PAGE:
Heard it all? Other causes of heel pain.
Different causes of heel pain
One of the most common complaints we see in the clinic at Sports Podiatry and Physiotherapy Centre is heel pain. Heel pain can be debilitating as it is an area of the body that is constantly dealing with the pressures of body weight and movement, and is very hard to offload. The heel consists of fatty tissue that acts as a padded cushion around the calcaneus, and serves to protect the structures of the foot, including the calcaneus, muscles and ligaments. Although the most common cause of heel pain is due to Plantar Fasciitis, there are many other conditions that are often misdiagnosed that present with similar symptoms. Here a few examples and descriptions of what could be causing your heel pain.
1. Plantar fasciitis
The most common cause of heel pain, Plantar Fasciitis is inflammation of the plantar fascia which is a thick fibrous band of connective tissue that acts to support your arch. Risk factors associated with Plantar Fasciitis include, flat or high arched feet, overweight, high activity levels and wearing shoes with poor arch support.
2. Calcaneal Stress Fracture
This is a hairline fracture of the calcaneus and is usually a result of an overuse injury. Pain will be of a gradual onset and be aggravated by weight bearing activities such as running and jumping. Treatment often involves immobilisation or activity modification until the bone heals.
3. Achilles Tendinopathy
Heel pain is a common symptom associated with Achilles Tendinopathy, as the achilles tendon which is under strain or stressed inserts onto the calcaneus. Other common symptoms include pain and stiffness first thing in the morning, less pain during activity however pain is at its worse after exercise.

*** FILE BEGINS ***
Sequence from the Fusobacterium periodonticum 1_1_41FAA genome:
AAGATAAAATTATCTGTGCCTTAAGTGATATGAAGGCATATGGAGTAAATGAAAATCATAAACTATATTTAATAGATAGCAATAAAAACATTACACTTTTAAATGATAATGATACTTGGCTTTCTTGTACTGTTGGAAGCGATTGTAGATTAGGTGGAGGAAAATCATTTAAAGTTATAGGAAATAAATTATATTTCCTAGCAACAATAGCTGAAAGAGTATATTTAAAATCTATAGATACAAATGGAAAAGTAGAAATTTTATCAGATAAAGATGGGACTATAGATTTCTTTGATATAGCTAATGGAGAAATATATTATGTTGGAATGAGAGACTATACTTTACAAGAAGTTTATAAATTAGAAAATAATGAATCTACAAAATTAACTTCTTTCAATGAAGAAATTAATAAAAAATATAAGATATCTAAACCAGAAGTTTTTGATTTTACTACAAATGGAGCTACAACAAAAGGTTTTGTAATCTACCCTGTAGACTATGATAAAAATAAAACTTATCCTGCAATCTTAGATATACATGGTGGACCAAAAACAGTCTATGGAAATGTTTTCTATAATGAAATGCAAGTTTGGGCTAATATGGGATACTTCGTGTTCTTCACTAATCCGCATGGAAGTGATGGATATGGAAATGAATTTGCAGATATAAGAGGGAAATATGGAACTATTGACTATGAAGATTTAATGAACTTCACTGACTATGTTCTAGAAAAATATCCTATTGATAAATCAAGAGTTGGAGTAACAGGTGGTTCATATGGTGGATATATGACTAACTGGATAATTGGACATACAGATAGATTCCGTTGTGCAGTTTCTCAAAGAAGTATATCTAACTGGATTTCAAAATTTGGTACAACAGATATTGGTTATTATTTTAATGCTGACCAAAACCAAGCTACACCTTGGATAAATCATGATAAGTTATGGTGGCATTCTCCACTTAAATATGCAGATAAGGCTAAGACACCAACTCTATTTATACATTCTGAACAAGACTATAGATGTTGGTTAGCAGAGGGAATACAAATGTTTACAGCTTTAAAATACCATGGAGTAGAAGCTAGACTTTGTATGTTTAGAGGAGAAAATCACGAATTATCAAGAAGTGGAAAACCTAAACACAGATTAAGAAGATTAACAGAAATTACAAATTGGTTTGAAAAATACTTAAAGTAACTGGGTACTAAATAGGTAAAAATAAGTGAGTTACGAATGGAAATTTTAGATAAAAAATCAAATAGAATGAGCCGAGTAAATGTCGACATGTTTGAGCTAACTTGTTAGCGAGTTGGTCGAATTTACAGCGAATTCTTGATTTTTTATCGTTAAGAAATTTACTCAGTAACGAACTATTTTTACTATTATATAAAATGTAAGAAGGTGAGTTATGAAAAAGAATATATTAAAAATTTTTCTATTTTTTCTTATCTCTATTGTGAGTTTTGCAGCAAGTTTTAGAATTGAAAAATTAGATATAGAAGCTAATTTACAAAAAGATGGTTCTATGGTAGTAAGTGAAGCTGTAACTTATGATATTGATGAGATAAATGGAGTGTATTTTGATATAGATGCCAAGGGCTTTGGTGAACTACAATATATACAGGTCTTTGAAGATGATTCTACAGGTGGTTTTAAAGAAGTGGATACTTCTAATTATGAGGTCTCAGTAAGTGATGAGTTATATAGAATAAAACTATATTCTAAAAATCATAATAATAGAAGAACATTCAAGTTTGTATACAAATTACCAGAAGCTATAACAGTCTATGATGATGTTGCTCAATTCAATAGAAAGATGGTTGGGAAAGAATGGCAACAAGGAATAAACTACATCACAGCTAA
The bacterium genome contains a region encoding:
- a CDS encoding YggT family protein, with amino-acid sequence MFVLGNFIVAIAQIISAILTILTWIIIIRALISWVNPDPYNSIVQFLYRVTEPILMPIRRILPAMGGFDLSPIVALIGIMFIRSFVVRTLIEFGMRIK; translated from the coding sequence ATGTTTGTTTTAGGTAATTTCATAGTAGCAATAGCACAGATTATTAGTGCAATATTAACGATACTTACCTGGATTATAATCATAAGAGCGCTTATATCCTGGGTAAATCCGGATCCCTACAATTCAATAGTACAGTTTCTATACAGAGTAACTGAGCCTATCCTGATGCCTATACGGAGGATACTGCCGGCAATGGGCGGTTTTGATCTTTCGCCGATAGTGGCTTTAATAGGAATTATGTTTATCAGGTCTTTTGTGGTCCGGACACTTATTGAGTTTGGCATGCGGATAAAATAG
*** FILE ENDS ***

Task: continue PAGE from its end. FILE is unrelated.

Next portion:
4. Fat pad atrophy/syndrome
As mentioned above, the calcaneus is surrounded by a fatty tissue that helps protect it from direct impact. Over time, this tissue can wear away, leaving the bone relatively more exposed and cause discomfort whenever the heel strikes the ground. Alternatively, the fat pads can become inflamed which is known as fat pad syndrome.
5. Baxter's nerve impingement
Baxter’s nerve impingement is an entrapment of the calcaneal branch of the posterior tibial nerve. It is most common in the active, younger population however can be seen in the general population. Baxter’s nerve impingement is often seen together with plantar fasciitis due to the soft tissue changes of the plantar fascia.
If you have any more questions or concerns regarding heel pain, please don’t hesitate to contact our Podiatrist in Kew, Podiatrist in Oakleigh, or Physiotherapists in Kew on (03) 9853 7836, or book an appointment online at www.msppc.com.au